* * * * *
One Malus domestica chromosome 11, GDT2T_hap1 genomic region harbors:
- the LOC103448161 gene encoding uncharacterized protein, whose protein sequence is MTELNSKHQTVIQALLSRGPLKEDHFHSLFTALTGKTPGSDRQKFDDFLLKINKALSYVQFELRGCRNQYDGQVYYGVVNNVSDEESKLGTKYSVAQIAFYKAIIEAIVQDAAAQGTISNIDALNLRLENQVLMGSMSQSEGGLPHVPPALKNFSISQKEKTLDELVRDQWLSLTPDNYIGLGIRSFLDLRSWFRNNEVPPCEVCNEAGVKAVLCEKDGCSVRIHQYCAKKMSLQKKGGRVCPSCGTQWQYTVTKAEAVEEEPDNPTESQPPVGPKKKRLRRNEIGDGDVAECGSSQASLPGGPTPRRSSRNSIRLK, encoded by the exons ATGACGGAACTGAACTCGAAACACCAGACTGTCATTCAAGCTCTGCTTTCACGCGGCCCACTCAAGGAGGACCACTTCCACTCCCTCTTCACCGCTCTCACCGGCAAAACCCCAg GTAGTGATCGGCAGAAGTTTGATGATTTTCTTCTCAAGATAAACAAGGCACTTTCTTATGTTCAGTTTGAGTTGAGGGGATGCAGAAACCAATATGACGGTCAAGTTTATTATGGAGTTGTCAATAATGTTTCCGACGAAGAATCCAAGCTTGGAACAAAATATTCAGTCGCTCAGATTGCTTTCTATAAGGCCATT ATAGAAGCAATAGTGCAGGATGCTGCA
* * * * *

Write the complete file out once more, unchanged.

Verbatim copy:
One Malus domestica chromosome 11, GDT2T_hap1 genomic region harbors:
- the LOC103448161 gene encoding uncharacterized protein, whose protein sequence is MTELNSKHQTVIQALLSRGPLKEDHFHSLFTALTGKTPGSDRQKFDDFLLKINKALSYVQFELRGCRNQYDGQVYYGVVNNVSDEESKLGTKYSVAQIAFYKAIIEAIVQDAAAQGTISNIDALNLRLENQVLMGSMSQSEGGLPHVPPALKNFSISQKEKTLDELVRDQWLSLTPDNYIGLGIRSFLDLRSWFRNNEVPPCEVCNEAGVKAVLCEKDGCSVRIHQYCAKKMSLQKKGGRVCPSCGTQWQYTVTKAEAVEEEPDNPTESQPPVGPKKKRLRRNEIGDGDVAECGSSQASLPGGPTPRRSSRNSIRLK, encoded by the exons ATGACGGAACTGAACTCGAAACACCAGACTGTCATTCAAGCTCTGCTTTCACGCGGCCCACTCAAGGAGGACCACTTCCACTCCCTCTTCACCGCTCTCACCGGCAAAACCCCAg GTAGTGATCGGCAGAAGTTTGATGATTTTCTTCTCAAGATAAACAAGGCACTTTCTTATGTTCAGTTTGAGTTGAGGGGATGCAGAAACCAATATGACGGTCAAGTTTATTATGGAGTTGTCAATAATGTTTCCGACGAAGAATCCAAGCTTGGAACAAAATATTCAGTCGCTCAGATTGCTTTCTATAAGGCCATT ATAGAAGCAATAGTGCAGGATGCTGCA